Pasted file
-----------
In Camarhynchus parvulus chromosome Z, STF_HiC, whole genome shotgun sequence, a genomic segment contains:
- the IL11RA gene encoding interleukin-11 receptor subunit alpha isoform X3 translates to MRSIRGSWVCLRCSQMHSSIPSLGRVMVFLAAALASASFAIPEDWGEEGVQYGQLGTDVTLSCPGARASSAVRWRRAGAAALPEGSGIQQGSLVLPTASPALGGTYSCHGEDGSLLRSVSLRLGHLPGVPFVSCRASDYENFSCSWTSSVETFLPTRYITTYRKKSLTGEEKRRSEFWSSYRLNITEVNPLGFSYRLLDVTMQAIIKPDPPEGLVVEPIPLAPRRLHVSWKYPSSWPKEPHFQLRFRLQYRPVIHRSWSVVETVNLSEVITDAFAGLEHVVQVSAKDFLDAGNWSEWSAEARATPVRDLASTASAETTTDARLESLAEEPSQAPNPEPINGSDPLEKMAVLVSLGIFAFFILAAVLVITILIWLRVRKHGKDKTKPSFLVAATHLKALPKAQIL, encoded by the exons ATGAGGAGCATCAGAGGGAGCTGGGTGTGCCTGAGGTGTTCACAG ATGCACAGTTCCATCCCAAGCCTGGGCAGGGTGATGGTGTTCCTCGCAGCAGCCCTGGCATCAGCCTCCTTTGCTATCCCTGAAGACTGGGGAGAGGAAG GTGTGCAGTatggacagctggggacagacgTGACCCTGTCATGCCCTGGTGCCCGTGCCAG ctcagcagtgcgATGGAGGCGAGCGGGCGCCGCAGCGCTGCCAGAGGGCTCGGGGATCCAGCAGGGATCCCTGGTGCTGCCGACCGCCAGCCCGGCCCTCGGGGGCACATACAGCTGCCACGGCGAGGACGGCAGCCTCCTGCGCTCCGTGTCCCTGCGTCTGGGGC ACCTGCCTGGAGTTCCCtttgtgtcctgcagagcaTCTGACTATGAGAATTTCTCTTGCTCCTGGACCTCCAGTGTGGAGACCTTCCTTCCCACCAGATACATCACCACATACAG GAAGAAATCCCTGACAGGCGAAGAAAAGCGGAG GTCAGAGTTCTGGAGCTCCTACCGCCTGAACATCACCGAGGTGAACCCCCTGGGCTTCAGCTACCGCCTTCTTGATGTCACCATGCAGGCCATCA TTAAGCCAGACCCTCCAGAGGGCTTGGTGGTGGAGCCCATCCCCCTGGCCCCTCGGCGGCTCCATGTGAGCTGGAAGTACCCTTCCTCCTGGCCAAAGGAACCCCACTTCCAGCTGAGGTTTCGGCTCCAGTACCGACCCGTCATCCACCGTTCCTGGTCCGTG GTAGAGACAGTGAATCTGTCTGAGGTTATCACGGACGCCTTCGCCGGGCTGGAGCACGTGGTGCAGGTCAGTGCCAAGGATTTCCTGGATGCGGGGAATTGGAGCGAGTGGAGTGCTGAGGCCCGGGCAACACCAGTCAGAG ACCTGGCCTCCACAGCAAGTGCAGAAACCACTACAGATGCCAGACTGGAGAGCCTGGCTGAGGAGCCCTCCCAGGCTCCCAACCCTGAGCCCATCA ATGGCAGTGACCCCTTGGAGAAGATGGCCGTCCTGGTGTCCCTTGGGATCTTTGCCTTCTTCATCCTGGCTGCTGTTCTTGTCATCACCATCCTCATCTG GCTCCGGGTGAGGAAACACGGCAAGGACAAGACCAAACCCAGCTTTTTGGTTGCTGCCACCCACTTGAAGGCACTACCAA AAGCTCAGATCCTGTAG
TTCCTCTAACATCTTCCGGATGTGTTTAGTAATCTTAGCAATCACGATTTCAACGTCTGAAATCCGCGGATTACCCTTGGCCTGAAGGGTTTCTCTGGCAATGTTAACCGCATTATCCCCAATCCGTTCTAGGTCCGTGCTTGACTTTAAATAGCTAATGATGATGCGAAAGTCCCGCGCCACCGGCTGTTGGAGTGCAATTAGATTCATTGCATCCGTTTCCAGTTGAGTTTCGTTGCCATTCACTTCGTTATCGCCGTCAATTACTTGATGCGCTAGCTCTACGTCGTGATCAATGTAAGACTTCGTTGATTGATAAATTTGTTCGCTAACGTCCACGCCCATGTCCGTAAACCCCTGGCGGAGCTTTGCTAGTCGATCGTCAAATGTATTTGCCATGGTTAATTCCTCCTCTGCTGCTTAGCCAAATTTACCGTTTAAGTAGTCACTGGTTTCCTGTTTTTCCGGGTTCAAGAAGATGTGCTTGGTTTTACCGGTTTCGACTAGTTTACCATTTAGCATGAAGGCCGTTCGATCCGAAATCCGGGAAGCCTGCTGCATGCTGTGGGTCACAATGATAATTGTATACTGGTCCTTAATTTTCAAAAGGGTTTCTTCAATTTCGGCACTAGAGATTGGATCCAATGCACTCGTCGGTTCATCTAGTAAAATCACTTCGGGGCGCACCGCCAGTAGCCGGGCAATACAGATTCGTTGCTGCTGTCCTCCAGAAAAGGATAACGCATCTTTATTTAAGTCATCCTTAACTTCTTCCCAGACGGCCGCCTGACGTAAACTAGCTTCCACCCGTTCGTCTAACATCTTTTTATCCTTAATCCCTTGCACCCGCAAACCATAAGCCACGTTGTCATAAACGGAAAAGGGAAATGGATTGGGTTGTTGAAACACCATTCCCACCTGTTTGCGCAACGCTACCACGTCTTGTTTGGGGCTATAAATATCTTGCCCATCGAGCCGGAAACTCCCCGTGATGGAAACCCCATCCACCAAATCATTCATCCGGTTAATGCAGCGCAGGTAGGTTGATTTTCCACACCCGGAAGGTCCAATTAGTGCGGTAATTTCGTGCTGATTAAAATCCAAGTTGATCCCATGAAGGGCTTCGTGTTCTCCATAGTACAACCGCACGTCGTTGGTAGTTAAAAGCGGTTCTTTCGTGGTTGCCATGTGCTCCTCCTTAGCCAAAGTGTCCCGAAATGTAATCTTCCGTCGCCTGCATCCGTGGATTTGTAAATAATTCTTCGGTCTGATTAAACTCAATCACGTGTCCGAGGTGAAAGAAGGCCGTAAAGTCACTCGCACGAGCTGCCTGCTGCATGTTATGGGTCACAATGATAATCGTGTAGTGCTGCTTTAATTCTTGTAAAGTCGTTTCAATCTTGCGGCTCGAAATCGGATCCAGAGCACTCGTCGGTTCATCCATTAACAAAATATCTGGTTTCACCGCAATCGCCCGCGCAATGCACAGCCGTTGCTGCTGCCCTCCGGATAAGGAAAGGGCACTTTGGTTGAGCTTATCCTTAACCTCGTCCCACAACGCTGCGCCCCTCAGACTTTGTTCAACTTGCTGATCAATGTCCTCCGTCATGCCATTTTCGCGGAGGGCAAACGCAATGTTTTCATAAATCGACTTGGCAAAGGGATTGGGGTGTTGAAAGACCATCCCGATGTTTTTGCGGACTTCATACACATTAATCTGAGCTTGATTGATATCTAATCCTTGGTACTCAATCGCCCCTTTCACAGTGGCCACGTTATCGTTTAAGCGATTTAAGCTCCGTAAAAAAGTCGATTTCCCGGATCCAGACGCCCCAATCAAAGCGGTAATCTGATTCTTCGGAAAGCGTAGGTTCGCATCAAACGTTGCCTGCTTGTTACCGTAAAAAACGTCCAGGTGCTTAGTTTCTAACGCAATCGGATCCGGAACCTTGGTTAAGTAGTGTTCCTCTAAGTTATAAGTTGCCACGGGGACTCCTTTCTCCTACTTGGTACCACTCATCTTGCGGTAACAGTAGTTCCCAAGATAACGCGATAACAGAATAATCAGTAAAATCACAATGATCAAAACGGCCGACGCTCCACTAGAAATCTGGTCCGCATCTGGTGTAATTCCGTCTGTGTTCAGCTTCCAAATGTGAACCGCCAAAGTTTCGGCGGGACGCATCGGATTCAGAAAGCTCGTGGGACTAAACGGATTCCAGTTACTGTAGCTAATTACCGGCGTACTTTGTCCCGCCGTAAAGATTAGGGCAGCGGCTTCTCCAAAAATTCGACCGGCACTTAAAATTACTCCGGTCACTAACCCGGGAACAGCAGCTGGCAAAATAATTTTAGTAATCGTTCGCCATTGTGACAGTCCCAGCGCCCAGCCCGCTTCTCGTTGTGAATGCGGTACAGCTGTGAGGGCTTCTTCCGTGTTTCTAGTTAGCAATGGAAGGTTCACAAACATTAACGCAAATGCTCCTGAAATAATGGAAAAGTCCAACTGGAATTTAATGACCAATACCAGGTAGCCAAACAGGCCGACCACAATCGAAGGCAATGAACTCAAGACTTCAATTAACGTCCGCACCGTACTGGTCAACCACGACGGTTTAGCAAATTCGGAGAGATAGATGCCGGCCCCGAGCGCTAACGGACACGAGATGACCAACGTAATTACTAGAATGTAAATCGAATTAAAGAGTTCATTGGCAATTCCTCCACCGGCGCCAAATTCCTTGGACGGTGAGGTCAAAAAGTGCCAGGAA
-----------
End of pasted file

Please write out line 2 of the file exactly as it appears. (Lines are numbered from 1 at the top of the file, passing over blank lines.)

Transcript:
- the IL11RA gene encoding interleukin-11 receptor subunit alpha isoform X3 translates to MRSIRGSWVCLRCSQMHSSIPSLGRVMVFLAAALASASFAIPEDWGEEGVQYGQLGTDVTLSCPGARASSAVRWRRAGAAALPEGSGIQQGSLVLPTASPALGGTYSCHGEDGSLLRSVSLRLGHLPGVPFVSCRASDYENFSCSWTSSVETFLPTRYITTYRKKSLTGEEKRRSEFWSSYRLNITEVNPLGFSYRLLDVTMQAIIKPDPPEGLVVEPIPLAPRRLHVSWKYPSSWPKEPHFQLRFRLQYRPVIHRSWSVVETVNLSEVITDAFAGLEHVVQVSAKDFLDAGNWSEWSAEARATPVRDLASTASAETTTDARLESLAEEPSQAPNPEPINGSDPLEKMAVLVSLGIFAFFILAAVLVITILIWLRVRKHGKDKTKPSFLVAATHLKALPKAQIL, encoded by the exons ATGAGGAGCATCAGAGGGAGCTGGGTGTGCCTGAGGTGTTCACAG ATGCACAGTTCCATCCCAAGCCTGGGCAGGGTGATGGTGTTCCTCGCAGCAGCCCTGGCATCAGCCTCCTTTGCTATCCCTGAAGACTGGGGAGAGGAAG GTGTGCAGTatggacagctggggacagacgTGACCCTGTCATGCCCTGGTGCCCGTGCCAG ctcagcagtgcgATGGAGGCGAGCGGGCGCCGCAGCGCTGCCAGAGGGCTCGGGGATCCAGCAGGGATCCCTGGTGCTGCCGACCGCCAGCCCGGCCCTCGGGGGCACATACAGCTGCCACGGCGAGGACGGCAGCCTCCTGCGCTCCGTGTCCCTGCGTCTGGGGC ACCTGCCTGGAGTTCCCtttgtgtcctgcagagcaTCTGACTATGAGAATTTCTCTTGCTCCTGGACCTCCAGTGTGGAGACCTTCCTTCCCACCAGATACATCACCACATACAG GAAGAAATCCCTGACAGGCGAAGAAAAGCGGAG GTCAGAGTTCTGGAGCTCCTACCGCCTGAACATCACCGAGGTGAACCCCCTGGGCTTCAGCTACCGCCTTCTTGATGTCACCATGCAGGCCATCA TTAAGCCAGACCCTCCAGAGGGCTTGGTGGTGGAGCCCATCCCCCTGGCCCCTCGGCGGCTCCATGTGAGCTGGAAGTACCCTTCCTCCTGGCCAAAGGAACCCCACTTCCAGCTGAGGTTTCGGCTCCAGTACCGACCCGTCATCCACCGTTCCTGGTCCGTG GTAGAGACAGTGAATCTGTCTGAGGTTATCACGGACGCCTTCGCCGGGCTGGAGCACGTGGTGCAGGTCAGTGCCAAGGATTTCCTGGATGCGGGGAATTGGAGCGAGTGGAGTGCTGAGGCCCGGGCAACACCAGTCAGAG ACCTGGCCTCCACAGCAAGTGCAGAAACCACTACAGATGCCAGACTGGAGAGCCTGGCTGAGGAGCCCTCCCAGGCTCCCAACCCTGAGCCCATCA ATGGCAGTGACCCCTTGGAGAAGATGGCCGTCCTGGTGTCCCTTGGGATCTTTGCCTTCTTCATCCTGGCTGCTGTTCTTGTCATCACCATCCTCATCTG GCTCCGGGTGAGGAAACACGGCAAGGACAAGACCAAACCCAGCTTTTTGGTTGCTGCCACCCACTTGAAGGCACTACCAA AAGCTCAGATCCTGTAG